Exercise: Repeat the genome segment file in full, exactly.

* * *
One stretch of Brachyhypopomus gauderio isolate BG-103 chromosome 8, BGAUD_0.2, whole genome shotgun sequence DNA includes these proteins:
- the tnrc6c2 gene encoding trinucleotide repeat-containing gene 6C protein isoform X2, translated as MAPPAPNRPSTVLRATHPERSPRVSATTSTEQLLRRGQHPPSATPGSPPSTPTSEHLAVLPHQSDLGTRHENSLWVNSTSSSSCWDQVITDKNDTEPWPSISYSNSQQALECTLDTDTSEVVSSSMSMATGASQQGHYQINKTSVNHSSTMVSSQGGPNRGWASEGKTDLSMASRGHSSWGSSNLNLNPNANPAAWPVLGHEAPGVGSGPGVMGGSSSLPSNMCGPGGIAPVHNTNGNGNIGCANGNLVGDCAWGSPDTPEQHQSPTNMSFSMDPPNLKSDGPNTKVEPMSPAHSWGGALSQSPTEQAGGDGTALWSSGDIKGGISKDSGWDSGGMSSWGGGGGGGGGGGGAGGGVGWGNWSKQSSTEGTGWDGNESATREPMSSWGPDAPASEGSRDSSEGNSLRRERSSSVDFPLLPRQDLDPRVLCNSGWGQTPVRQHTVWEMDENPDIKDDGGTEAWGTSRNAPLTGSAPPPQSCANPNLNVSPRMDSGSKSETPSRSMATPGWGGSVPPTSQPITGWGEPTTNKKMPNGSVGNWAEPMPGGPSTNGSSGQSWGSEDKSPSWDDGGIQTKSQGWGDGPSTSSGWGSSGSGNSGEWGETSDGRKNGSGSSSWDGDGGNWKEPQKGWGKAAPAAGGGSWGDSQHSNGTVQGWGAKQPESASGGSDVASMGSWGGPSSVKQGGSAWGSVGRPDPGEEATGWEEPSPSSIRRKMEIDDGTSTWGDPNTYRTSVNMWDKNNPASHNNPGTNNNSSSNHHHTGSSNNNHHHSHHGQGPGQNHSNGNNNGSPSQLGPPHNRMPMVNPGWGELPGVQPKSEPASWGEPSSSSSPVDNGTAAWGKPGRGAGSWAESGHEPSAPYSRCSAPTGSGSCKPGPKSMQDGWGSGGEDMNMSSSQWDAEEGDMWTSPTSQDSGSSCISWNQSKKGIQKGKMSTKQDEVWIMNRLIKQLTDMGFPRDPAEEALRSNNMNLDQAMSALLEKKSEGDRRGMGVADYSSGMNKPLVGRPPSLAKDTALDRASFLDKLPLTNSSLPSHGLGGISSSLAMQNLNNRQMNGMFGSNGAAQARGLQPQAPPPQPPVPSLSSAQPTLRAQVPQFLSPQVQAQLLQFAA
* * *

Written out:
One stretch of Brachyhypopomus gauderio isolate BG-103 chromosome 8, BGAUD_0.2, whole genome shotgun sequence DNA includes these proteins:
- the tnrc6c2 gene encoding trinucleotide repeat-containing gene 6C protein isoform X2, translated as MAPPAPNRPSTVLRATHPERSPRVSATTSTEQLLRRGQHPPSATPGSPPSTPTSEHLAVLPHQSDLGTRHENSLWVNSTSSSSCWDQVITDKNDTEPWPSISYSNSQQALECTLDTDTSEVVSSSMSMATGASQQGHYQINKTSVNHSSTMVSSQGGPNRGWASEGKTDLSMASRGHSSWGSSNLNLNPNANPAAWPVLGHEAPGVGSGPGVMGGSSSLPSNMCGPGGIAPVHNTNGNGNIGCANGNLVGDCAWGSPDTPEQHQSPTNMSFSMDPPNLKSDGPNTKVEPMSPAHSWGGALSQSPTEQAGGDGTALWSSGDIKGGISKDSGWDSGGMSSWGGGGGGGGGGGGAGGGVGWGNWSKQSSTEGTGWDGNESATREPMSSWGPDAPASEGSRDSSEGNSLRRERSSSVDFPLLPRQDLDPRVLCNSGWGQTPVRQHTVWEMDENPDIKDDGGTEAWGTSRNAPLTGSAPPPQSCANPNLNVSPRMDSGSKSETPSRSMATPGWGGSVPPTSQPITGWGEPTTNKKMPNGSVGNWAEPMPGGPSTNGSSGQSWGSEDKSPSWDDGGIQTKSQGWGDGPSTSSGWGSSGSGNSGEWGETSDGRKNGSGSSSWDGDGGNWKEPQKGWGKAAPAAGGGSWGDSQHSNGTVQGWGAKQPESASGGSDVASMGSWGGPSSVKQGGSAWGSVGRPDPGEEATGWEEPSPSSIRRKMEIDDGTSTWGDPNTYRTSVNMWDKNNPASHNNPGTNNNSSSNHHHTGSSNNNHHHSHHGQGPGQNHSNGNNNGSPSQLGPPHNRMPMVNPGWGELPGVQPKSEPASWGEPSSSSSPVDNGTAAWGKPGRGAGSWAESGHEPSAPYSRCSAPTGSGSCKPGPKSMQDGWGSGGEDMNMSSSQWDAEEGDMWTSPTSQDSGSSCISWNQSKKGIQKGKMSTKQDEVWIMNRLIKQLTDMGFPRDPAEEALRSNNMNLDQAMSALLEKKSEGDRRGMGVADYSSGMNKPLVGRPPSLAKDTALDRASFLDKLPLTNSSLPSHGLGGISSSLAMQNLNNRQMNGMFGSNGAAQARGLQPQAPPPQPPVPSLSSAQPTLRAQVPQFLSPQVQAQLLQFAA